Molecular Sieve Sweetening of Propane And Butane
- Arthur Kowalchuk (Gulf Oil Canada Ltd.)
- Document ID
- Society of Petroleum Engineers
- Journal of Petroleum Technology
- Publication Date
- May 1972
- Document Type
- Journal Paper
- 540 - 544
- 1972. Society of Petroleum Engineers
- 4.2.3 Materials and Corrosion, 4.9 Facilities Operations, 4.6 Natural Gas, 5.1.1 Exploration, Development, Structural Geology, 4.1.2 Separation and Treating, 4.1.5 Processing Equipment, 5.2.1 Phase Behavior and PVT Measurements
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Molecular sieves have been used successfully in sour-gas processing plants in Alberta to sweeten propane and butane products even when plants in Alberta to sweeten propane and butane products even when H2S and COS are present in the feed streams. A system of handling regeneration gas has been devised that minimizes the attention required of the operator and that eliminates pollution problems.
Location and Size of Plants
Gulf Oil Canada operates seven major gas plants in Alberta, Canada. Three of the plants located at Pincher Creek, Nevis, and Rimbey are sour-gas Pincher Creek, Nevis, and Rimbey are sour-gas plants that yield propane and butane products in plants that yield propane and butane products in addition to sales gas, sulfur, and condensate. Rimbey processes 423 MMcf/D, recovering 8,000 B/D of propane and 5,500 B/D of butanes; Nevis processes propane and 5,500 B/D of butanes; Nevis processes 76 MMcf/D, recovering 1,235 B/D of propane and 788 B/D of butanes; and Pincher Creek processes 100 MMcf /D, recovering 1,050 B/D of propane and 955 B/D of butanes.
Gulf Canada's experience with molecular sieve sweetening of propane and butane has been gained over a total of 11 years' operation at the three plants. (Molecular sieve is a granular dry desiccant material manufactured from zeolites to trap particular molecules such as H2S, COS, and mercaptan sulfins, and allow other molecules such as paraffin hydrocarbons to pass through the bed.)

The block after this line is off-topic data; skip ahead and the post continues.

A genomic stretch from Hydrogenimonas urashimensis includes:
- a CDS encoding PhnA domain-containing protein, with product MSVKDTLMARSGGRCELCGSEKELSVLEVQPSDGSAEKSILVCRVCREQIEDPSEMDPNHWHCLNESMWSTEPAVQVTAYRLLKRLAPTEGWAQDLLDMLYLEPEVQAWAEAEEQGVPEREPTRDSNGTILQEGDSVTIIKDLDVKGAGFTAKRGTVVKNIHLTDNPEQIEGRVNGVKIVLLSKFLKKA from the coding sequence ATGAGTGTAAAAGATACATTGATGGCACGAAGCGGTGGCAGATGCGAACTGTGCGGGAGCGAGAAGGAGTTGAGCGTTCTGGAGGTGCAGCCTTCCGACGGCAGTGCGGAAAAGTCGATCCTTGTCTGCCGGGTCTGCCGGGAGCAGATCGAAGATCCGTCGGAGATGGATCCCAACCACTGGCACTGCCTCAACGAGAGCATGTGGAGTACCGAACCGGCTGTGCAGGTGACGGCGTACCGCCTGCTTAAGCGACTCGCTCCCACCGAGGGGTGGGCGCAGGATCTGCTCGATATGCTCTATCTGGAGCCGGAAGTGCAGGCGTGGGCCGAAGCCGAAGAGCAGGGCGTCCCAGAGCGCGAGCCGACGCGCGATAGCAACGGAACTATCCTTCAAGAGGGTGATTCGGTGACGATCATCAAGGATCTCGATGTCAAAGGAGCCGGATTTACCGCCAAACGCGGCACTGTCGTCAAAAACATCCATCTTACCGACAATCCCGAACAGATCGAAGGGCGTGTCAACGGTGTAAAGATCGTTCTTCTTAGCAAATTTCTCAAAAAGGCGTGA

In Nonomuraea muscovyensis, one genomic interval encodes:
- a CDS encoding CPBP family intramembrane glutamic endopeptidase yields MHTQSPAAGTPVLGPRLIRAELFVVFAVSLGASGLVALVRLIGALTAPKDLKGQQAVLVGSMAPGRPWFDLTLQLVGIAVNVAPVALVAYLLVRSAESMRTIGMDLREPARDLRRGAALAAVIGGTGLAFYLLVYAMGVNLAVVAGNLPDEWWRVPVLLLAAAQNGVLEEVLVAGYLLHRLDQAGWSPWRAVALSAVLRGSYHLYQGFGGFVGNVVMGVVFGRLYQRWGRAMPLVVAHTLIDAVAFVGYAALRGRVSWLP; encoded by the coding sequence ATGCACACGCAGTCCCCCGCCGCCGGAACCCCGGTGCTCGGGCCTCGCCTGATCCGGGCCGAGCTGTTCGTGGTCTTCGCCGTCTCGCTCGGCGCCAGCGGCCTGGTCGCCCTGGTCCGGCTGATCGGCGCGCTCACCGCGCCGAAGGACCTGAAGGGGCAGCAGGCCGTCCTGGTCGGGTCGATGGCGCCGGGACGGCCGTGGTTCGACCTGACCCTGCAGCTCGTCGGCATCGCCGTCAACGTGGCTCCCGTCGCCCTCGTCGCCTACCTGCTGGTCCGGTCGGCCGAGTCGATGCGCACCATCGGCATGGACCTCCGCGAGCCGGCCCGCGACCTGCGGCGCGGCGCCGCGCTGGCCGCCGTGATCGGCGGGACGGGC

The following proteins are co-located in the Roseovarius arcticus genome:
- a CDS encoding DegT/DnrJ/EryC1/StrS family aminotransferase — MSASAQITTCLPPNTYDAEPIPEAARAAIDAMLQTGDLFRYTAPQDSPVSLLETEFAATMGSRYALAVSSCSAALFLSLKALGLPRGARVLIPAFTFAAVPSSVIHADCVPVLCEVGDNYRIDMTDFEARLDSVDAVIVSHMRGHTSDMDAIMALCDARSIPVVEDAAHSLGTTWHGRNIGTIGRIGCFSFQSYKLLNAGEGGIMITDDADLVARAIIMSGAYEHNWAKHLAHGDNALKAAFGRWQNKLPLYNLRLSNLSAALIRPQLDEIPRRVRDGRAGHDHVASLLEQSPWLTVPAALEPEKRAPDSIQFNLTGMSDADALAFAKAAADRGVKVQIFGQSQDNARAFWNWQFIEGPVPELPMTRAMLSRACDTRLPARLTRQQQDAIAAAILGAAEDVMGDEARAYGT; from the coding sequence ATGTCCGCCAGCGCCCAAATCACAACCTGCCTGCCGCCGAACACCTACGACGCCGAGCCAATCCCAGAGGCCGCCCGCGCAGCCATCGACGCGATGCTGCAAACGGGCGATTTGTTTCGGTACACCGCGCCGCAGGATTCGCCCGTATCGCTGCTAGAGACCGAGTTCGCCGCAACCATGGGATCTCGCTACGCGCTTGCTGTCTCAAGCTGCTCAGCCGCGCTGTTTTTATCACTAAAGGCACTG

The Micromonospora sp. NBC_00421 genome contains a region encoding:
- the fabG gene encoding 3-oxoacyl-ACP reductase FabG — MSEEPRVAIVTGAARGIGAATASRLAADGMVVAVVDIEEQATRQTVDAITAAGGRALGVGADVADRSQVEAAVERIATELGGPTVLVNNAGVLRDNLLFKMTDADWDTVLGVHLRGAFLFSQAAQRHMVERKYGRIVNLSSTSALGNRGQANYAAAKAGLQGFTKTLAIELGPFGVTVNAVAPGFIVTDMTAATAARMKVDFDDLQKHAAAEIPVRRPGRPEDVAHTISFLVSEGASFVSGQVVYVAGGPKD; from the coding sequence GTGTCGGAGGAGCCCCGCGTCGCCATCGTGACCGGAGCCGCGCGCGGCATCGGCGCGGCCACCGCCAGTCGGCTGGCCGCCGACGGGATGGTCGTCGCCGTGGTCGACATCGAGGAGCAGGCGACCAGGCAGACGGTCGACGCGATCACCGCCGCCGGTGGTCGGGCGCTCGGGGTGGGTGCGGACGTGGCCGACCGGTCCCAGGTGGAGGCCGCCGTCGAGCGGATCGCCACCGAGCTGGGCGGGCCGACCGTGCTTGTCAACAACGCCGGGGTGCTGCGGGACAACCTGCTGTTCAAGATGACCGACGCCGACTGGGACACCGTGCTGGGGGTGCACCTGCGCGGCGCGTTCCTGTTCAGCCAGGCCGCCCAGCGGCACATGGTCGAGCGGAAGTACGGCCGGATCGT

Our decision to replace the regenerative caustic sweetening system with the molecular sieve system (Fig. 1) was prompted by common problems related to vapors from regeneration of the caustic system, as well as by pollution, operating, and maintenance problems resulting from disposal of the spent caustic. problems resulting from disposal of the spent caustic. The Rimbey plant, where process gas contains about 1 1/2 percent hydrogen sulfide, was the first to be changed from the regenerative caustic system to the mol sieve system. This was in 1964 when deep cut facilities were installed to increase propane recovery. In 1968, after 4 years of successful operation at Rimbey, a molecular sieve was installed at the Nevis plant, and in 1970 one was installed at the Pincher Creek plant.
Sampling and Analysis Method
At the Nevis plant, for design purposes, considerable time and money were spent on stream sampling to achieve repeatability of results of tests for carbonyl sulfide (COS), methyl mercaptan, and ethyl mercaptan. At that time there were no local laboratory facilities capable of this analysis, so samples had to be shipped about 2,000 miles to Gulf Canada's Research and Development Center near Toronto, and to the mol sieve manufacturer's laboratory in New York State. Analyses from the two laboratories showed variations in sulfur levels; these we subsequently attributed to reaction with the sample container during the shipping periods, which were sometimes as long as 3 weeks. By sending the containers by air, thus minimizing the reaction time, we were able to improve repeatability.
The Gulf Canada Sheridan Park Laboratory used a microcoulometric detector for the mercaptans and COS, and also developed a portable absorption-potentiometric system for on-site analysis of sulfur components. First, the sampling apparatus was connected to the inlet of the mol sieve to determine the level of sulfur compounds entering the bed. Next, the unit was connected to the outlet of the mol sieve to determine the level of remaining sulfur compounds in the product that was leaving.
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